Therefore, it is safe to say that the ordinance will find it difficult to stand the test of judicial scrutiny.

It is of no surprise that farmer groups and various other parties are in opposition of this ordinance. It is in the interest of the government to revisit the ordinance’s provisions so as to make it more effective and also judicially sound. However, what are to be these changes so that the ordinance is welcomed from all the stakeholders and especially the farmers. Some of these changes that will definitely be beneficial to the farmers and also to the public at large are:

  1. Make the definition of infrastructure project restrictive rather than inclusive, as this will clearly define the projects that would be exempted. This would definitely placate the farmer bodies and activist. Moreover, to balance the corporate interest, the government should make a provision of case-by-case approval of large land acquisition through the cabinet committee as done for Foreign Direct Investment.
  2. It is a fact that a public officer does an act or fails to do an act, especially in land matters, only when he receives any consideration. Therefore the provision for prosecution of public officer under section 197 of the CrPC should be removed and the prosecution of such officer should be done under the Prevention of Corruption Act. This will not only create deterrence but also avoid multiple litigations.
  3. It is ironic that India, China and United States all follow the principle of eminent domain (land ultimately belongs to the State) in regard to land policy and yet our laws and their implementation differ. The government should take a leaf out of the United States law and should define the term ‘interest in land’. This would definitely reduce the litigation and compensation claims as it filter those who are to be actually compensated from those who are not. At present, the act provides for claims from persons having interest in land but the term “interest in land” has not been defined in the Act.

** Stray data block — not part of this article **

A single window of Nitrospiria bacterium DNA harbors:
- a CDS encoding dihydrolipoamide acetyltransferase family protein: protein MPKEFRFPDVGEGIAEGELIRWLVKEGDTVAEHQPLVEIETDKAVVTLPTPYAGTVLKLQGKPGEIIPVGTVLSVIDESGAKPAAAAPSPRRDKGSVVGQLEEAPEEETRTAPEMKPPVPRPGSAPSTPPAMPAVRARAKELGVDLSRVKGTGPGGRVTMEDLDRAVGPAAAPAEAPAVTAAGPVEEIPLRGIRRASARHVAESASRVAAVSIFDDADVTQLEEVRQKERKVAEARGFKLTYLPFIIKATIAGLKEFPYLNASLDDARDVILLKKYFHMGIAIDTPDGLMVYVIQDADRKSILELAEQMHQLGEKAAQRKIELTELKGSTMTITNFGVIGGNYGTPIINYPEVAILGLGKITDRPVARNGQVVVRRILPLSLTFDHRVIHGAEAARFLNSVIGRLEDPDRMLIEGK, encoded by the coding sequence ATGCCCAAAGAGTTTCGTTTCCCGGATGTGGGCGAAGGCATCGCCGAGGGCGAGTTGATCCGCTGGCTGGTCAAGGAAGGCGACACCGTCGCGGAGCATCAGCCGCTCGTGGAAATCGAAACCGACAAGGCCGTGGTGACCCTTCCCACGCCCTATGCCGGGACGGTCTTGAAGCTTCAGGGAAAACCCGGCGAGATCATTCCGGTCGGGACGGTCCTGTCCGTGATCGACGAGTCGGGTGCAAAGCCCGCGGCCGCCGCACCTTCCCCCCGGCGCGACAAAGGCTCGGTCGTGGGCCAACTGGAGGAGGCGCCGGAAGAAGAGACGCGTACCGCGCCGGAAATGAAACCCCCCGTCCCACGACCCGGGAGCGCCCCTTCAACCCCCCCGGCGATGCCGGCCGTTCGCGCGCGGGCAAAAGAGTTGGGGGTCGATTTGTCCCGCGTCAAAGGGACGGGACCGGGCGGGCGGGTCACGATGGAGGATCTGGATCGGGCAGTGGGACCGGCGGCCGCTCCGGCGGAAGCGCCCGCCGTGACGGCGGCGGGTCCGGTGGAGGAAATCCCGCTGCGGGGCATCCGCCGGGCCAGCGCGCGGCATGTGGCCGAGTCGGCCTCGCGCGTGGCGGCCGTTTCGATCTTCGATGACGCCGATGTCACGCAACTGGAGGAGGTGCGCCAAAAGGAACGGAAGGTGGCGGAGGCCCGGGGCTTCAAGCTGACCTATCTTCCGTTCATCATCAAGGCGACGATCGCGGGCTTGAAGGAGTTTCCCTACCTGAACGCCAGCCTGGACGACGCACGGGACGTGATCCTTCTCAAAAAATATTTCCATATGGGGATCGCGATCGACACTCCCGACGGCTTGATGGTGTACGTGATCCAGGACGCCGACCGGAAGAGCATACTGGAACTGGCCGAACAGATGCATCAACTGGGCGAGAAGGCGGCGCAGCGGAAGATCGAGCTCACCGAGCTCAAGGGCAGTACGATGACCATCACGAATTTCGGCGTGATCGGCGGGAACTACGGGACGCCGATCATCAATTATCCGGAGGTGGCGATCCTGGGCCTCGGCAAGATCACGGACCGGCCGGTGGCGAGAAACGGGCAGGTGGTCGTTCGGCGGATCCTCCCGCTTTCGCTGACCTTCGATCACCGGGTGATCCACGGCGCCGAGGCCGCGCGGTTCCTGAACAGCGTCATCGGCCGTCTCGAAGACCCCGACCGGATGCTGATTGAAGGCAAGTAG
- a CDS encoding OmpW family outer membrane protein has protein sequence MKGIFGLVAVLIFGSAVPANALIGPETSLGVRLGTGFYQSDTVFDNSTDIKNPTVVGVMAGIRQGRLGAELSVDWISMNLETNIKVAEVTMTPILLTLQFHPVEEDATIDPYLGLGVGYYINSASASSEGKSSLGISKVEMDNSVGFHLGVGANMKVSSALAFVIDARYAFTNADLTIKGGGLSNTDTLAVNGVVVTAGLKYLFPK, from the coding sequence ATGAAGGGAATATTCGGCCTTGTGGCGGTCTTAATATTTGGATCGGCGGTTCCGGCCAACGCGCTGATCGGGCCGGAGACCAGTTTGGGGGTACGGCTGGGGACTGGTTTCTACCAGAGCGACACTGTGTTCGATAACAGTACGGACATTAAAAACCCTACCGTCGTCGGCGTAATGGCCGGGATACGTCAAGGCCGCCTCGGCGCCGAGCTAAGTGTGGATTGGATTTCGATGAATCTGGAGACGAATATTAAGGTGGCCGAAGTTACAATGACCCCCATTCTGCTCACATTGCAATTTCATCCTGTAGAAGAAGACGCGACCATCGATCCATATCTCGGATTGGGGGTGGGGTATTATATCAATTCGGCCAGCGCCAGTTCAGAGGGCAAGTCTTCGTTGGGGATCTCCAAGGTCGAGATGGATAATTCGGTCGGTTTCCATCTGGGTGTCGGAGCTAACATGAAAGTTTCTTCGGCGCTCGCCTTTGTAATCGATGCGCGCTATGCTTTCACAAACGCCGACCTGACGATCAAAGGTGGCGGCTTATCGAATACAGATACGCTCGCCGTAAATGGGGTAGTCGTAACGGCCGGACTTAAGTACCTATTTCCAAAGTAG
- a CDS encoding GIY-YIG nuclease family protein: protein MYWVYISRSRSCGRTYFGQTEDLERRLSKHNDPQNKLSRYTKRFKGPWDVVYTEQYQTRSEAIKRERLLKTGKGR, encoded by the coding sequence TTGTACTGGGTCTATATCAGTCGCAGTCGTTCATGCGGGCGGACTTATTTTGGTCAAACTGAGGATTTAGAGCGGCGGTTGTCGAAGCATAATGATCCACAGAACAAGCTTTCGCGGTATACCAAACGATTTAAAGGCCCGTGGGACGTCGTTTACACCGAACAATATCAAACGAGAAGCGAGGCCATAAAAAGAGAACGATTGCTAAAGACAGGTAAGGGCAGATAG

4. India should follow the compensation regime as enacted in Australia. the Commonwealth Government’s Lands Acquisition Act of 1989 and the New South Wales Government’s Land Acquisition (Just Terms Compensation) Act of 1991 follow the broad principles of compensation which include:

1) the market value of the interest in the land acquired;

2) the special value (financial advantage in addition to market value incidental to the claimant’s ownership/use of the land);

3) severance (value loss to other retained land due to a partial land acquisition);

4) injurious affection (value loss to other retained land due to the carrying out of or the proposal to carry out works for public interest on the acquired land);

5) consequential financial losses; and

6) solatium (a sum of comfort money paid over and above the actual damages as solace for the interest in land being compulsorily acquired)

  1. The Land Acquisition, Rehabilitation and Resettlement Authority that is to be created by the act for adjudication of compensation matters should include two technical members who are expert in the concerned field and also one sarpanch of the affected village.
  2. The clash in regard to social impact assessment be removed from the ordinance through inclusion in the words “except social impact assessment” in the proviso which is added by clause 3 of the ordinance.

These suggestions would surely dilute the land ordinance and subsequently the act to the moderate and pragmatic level. A level that would be welcomed by all stakeholders. In accordance to the Constitution and the parliamentary rules, the 2015 ordinance would need to be cleared by Parliament all over again. Hopefully, the government this time makes the correct changes and gathers the support of other parties to give the country a land bill that would in true sense reflect its title.

Vidhan Vyas is an advocate in the Delhi high court and represents the National Green Tribunal.